Sisters of the Ice: The True Story of How St. Roch and North Star of Herschel Island Protected Canadian Arctic Sovereignty
Review By Barry Gough
October 5, 2021
BC Studies no. 212 Winter 2021/22 | p. 217-218
The polar north continues to have an enduring fascination for geopoliticians, tourists and mariners. Readers of history and other disciplines attracted to this subject abound. The navigation and search for a Northwest Passage is one of the all-embracing motifs of the Canadian national historical icon. The true irony is that although Canadian achievements have been grand and celebrated, the economic benefits are few and far between, the administrative costs gigantic. This all began centuries ago. In 1576, just before Francis Drake was heading for Pacific Ocean corsairing, Sir Martin Frobisher, backed by Elizabeth Regina, set out to find a Northwest Passage but ended up finding something quite different and altogether alarming – “fool’s gold,” or iron pyrites. Alchemists and refiners of the day worked diligently to “find” gold from the rubble brought home to Deptford on the Thames River from Baffin Island. “All is not gold that glitters,” however. Frobisher’s trio of voyages to the high Arctic wastes ruined many a financier and, by the way, discredited many an investor and prospector of trade. The Hudson’s Bay Company followed a century later, and Vitus Bering mapped the Siberian Arctic for his Russian employers, seeking the “great lone land,” Alaska. James Cook followed for the British Admiralty; he laid open, by way of Bering Sea, the high Alaskan shore as east as Icy Cape. In short, it took three centuries to disclose the desperately difficult geography of these northern polar seas and a then impassable passage. Canada’s attempt to defend its interest in claims to control the Passage within its 200-mile sea limit has never been properly backed up with coastal surveillance, instruments of sea power, and bases of operation. American and Chinese-flagged vessels transit at will, while Canadian icebreakers agreeably open up passages for cruise ships transiting the shallow and icebound wastes of these high latitudes.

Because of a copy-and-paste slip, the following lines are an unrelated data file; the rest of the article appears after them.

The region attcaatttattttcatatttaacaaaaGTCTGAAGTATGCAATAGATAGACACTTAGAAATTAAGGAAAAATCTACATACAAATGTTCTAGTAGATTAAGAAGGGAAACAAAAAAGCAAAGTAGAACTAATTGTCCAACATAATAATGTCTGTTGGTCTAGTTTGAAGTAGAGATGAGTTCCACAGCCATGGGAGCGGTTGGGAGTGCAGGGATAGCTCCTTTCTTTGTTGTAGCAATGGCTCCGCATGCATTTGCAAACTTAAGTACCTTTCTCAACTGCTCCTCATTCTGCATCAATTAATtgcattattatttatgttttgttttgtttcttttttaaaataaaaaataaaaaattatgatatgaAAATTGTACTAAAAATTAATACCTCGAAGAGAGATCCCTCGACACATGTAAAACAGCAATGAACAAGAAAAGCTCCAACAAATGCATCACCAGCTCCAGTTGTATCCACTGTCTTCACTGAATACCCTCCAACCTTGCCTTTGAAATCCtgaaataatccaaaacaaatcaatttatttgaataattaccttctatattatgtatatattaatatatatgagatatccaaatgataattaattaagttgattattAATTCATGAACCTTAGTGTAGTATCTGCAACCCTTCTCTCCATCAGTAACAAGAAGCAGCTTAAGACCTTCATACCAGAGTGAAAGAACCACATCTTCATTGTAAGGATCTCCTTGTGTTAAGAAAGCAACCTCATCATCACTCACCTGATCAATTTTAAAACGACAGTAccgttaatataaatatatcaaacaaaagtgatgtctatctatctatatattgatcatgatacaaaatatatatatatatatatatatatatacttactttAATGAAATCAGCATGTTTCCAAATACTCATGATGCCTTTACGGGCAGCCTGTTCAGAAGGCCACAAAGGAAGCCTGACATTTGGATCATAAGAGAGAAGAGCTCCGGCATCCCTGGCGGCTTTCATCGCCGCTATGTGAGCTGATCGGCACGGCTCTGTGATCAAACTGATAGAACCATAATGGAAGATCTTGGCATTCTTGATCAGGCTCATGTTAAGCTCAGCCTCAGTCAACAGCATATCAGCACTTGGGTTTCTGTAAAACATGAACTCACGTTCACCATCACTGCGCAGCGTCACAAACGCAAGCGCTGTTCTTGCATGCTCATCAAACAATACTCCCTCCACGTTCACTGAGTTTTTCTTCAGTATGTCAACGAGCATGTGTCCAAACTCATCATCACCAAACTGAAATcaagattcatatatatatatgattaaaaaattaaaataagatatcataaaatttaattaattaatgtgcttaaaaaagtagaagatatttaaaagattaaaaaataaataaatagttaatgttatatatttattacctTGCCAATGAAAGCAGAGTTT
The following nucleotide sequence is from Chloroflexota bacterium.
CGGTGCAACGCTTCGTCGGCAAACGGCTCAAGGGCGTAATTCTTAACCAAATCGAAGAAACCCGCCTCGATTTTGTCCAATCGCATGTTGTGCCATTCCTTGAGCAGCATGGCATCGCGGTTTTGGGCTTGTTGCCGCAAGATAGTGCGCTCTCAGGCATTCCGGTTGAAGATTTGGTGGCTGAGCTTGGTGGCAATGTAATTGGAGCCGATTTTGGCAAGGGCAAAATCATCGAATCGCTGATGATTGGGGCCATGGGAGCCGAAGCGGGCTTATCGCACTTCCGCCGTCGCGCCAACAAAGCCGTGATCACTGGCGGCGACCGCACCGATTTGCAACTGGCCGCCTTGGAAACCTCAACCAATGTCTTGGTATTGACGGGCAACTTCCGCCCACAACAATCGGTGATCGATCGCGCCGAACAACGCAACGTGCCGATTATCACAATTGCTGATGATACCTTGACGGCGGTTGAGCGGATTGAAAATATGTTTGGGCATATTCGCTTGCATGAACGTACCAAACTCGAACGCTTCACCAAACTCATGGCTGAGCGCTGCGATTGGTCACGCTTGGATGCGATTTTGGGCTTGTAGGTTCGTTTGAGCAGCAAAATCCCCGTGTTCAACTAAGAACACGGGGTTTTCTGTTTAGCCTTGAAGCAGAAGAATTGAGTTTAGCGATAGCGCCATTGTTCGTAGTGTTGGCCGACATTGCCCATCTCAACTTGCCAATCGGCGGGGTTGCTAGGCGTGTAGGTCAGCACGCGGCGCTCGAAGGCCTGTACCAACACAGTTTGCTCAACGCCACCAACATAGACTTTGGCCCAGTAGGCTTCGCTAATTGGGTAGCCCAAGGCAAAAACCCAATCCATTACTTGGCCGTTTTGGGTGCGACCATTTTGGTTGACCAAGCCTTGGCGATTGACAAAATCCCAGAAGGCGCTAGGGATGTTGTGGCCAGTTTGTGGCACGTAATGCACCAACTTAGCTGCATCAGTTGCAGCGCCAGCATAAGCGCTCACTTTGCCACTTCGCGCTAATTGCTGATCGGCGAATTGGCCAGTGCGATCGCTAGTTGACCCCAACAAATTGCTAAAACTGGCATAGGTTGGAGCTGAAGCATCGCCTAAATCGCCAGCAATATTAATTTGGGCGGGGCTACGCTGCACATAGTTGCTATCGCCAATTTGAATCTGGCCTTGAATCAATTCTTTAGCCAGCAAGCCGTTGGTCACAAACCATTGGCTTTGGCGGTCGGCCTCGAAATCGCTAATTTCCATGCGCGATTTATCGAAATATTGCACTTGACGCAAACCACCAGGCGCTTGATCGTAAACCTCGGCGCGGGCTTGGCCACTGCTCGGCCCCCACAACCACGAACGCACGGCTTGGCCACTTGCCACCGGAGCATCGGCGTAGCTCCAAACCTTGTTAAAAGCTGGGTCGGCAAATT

Two vessels of imperishable importance survive from early days of Canadian Arctic endeavours. One, the famed RCMP vessel St. Roch, was the first vessel through the Northwest Passage west to east, the first vessel to navigate the Passage in both directions, and the first vessel to circumnavigate North America. Arctic achievements, we note amusingly, are defined by “firsts.” The second is the North Star of Herschel Island, described as the ultimate ice vessel to transport furs, supplies and people between remote Banks Island and the mainland. The theme of this insightful and engaging book is how these two vessels protected Canadian Arctic sovereignty. The author’s sprightly narrative and new photographs tell of the perils and the prospects of Canada’s northern destiny. The story begins on Herschel Island, about five miles off the Yukon coast. There, whalers, who had been hunting the bowhead whale for blubber oil, arrived in August to winter and they promoted a local economy with the male and female inhabitants (mainly Inuvialuit). In 1903 the Mounties arrived to provide a guardian watch. The narrative moves to the Karluk expedition and Viljjalmur Stefansson’s leadership in the Canada-sponsored Arctic expedition of 1913 to secure Canada’s sovereignty against United States preemption (also to promote scientific inquiries). The author does not mention it, but in advance Sir Robert Borden, the Prime Minister of Canada, required Stefansson to take an oath of allegiance to the British crown to ensure that any discoveries and claims he made in the right of Canada were not, in fact, done by an American citizen! That expedition ended in much acrimony. The Mounties took up the cause in the St. Roch, and again it is fascinating to see that another of Scandinavian extraction is involved in an essentially Canadian story, Norwegian-born Henry Larsen.
Author Macdonald fell in love with the North Star of Herschel Island. Like the St. Roch, this vessel had established a permanent Canadian presence on Banks Island. R. Bruce Macdonald acquired the vessel twenty-five years ago. His book demonstrates his affection for voyaging in icy seas and defending Canada’s sovereignty. Just as the St. Roch had been pressed into service “to maintain the right” during the Second World War so had North Star of Herschel Island been important in defending the Canadian high Arctic sovereignty against the Soviet Union during the Cold War. Showing the flag, in this telling, sufficed.
The author tells his tales with devotion and compassion, and the narrative is rich with illustrations (including Marilyn Monroe in a white fox fur stole and muff, also an Inuvialuit dogsled lashed to the roof of a pilothouse). Notes, bibliography, and index complete this testament to a world worth recalling in our history though fading from view. The two vessels, old Arctic friends, came in sight of each other in 2013 in Vancouver. St. Roch is preserved ashore in the Vancouver Maritime Museum; North Star of Herschel Island is moored at their Heritage Harbour Marina. Each holds a notable place in world maritime history.
Macdonald, R. Bruce. Sisters of the Ice: The True Story of How St. Roch and North Star of Herschel Island Protected Canadian Arctic Sovereignty. Madeira Park, BC: Harbour Publishing, 2021. 160 pp. $19.95 paper.